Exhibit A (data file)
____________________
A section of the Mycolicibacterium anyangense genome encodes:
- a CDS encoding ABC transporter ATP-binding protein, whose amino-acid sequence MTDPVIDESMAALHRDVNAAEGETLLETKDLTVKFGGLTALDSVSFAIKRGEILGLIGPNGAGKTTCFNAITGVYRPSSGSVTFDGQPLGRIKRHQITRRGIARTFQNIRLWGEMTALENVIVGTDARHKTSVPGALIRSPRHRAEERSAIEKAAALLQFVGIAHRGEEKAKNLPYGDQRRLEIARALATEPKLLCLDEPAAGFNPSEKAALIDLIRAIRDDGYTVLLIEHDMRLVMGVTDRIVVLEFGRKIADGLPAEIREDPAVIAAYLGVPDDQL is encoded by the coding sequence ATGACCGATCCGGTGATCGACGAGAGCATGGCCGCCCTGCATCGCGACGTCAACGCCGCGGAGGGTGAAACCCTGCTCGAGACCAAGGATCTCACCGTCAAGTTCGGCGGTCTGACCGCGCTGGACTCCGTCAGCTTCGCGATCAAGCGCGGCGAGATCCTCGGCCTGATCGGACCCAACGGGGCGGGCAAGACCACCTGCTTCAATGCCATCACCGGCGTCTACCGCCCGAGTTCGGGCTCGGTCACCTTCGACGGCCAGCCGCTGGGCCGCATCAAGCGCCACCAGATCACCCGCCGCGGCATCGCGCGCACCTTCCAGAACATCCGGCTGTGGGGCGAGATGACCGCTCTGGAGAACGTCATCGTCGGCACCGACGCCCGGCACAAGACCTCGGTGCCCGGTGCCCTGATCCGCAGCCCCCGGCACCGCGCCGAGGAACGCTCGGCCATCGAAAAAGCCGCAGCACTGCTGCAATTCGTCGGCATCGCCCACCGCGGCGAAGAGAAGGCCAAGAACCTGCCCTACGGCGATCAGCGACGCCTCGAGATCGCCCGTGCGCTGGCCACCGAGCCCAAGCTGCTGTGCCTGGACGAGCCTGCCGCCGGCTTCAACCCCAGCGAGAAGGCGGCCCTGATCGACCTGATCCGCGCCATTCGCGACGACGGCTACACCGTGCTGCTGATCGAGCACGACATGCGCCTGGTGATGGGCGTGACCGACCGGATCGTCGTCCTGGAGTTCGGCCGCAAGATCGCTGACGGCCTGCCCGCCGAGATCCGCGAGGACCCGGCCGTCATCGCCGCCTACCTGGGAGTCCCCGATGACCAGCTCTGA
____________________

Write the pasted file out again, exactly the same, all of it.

A section of the Mycolicibacterium anyangense genome encodes:
- a CDS encoding ABC transporter ATP-binding protein, whose amino-acid sequence MTDPVIDESMAALHRDVNAAEGETLLETKDLTVKFGGLTALDSVSFAIKRGEILGLIGPNGAGKTTCFNAITGVYRPSSGSVTFDGQPLGRIKRHQITRRGIARTFQNIRLWGEMTALENVIVGTDARHKTSVPGALIRSPRHRAEERSAIEKAAALLQFVGIAHRGEEKAKNLPYGDQRRLEIARALATEPKLLCLDEPAAGFNPSEKAALIDLIRAIRDDGYTVLLIEHDMRLVMGVTDRIVVLEFGRKIADGLPAEIREDPAVIAAYLGVPDDQL is encoded by the coding sequence ATGACCGATCCGGTGATCGACGAGAGCATGGCCGCCCTGCATCGCGACGTCAACGCCGCGGAGGGTGAAACCCTGCTCGAGACCAAGGATCTCACCGTCAAGTTCGGCGGTCTGACCGCGCTGGACTCCGTCAGCTTCGCGATCAAGCGCGGCGAGATCCTCGGCCTGATCGGACCCAACGGGGCGGGCAAGACCACCTGCTTCAATGCCATCACCGGCGTCTACCGCCCGAGTTCGGGCTCGGTCACCTTCGACGGCCAGCCGCTGGGCCGCATCAAGCGCCACCAGATCACCCGCCGCGGCATCGCGCGCACCTTCCAGAACATCCGGCTGTGGGGCGAGATGACCGCTCTGGAGAACGTCATCGTCGGCACCGACGCCCGGCACAAGACCTCGGTGCCCGGTGCCCTGATCCGCAGCCCCCGGCACCGCGCCGAGGAACGCTCGGCCATCGAAAAAGCCGCAGCACTGCTGCAATTCGTCGGCATCGCCCACCGCGGCGAAGAGAAGGCCAAGAACCTGCCCTACGGCGATCAGCGACGCCTCGAGATCGCCCGTGCGCTGGCCACCGAGCCCAAGCTGCTGTGCCTGGACGAGCCTGCCGCCGGCTTCAACCCCAGCGAGAAGGCGGCCCTGATCGACCTGATCCGCGCCATTCGCGACGACGGCTACACCGTGCTGCTGATCGAGCACGACATGCGCCTGGTGATGGGCGTGACCGACCGGATCGTCGTCCTGGAGTTCGGCCGCAAGATCGCTGACGGCCTGCCCGCCGAGATCCGCGAGGACCCGGCCGTCATCGCCGCCTACCTGGGAGTCCCCGATGACCAGCTCTGA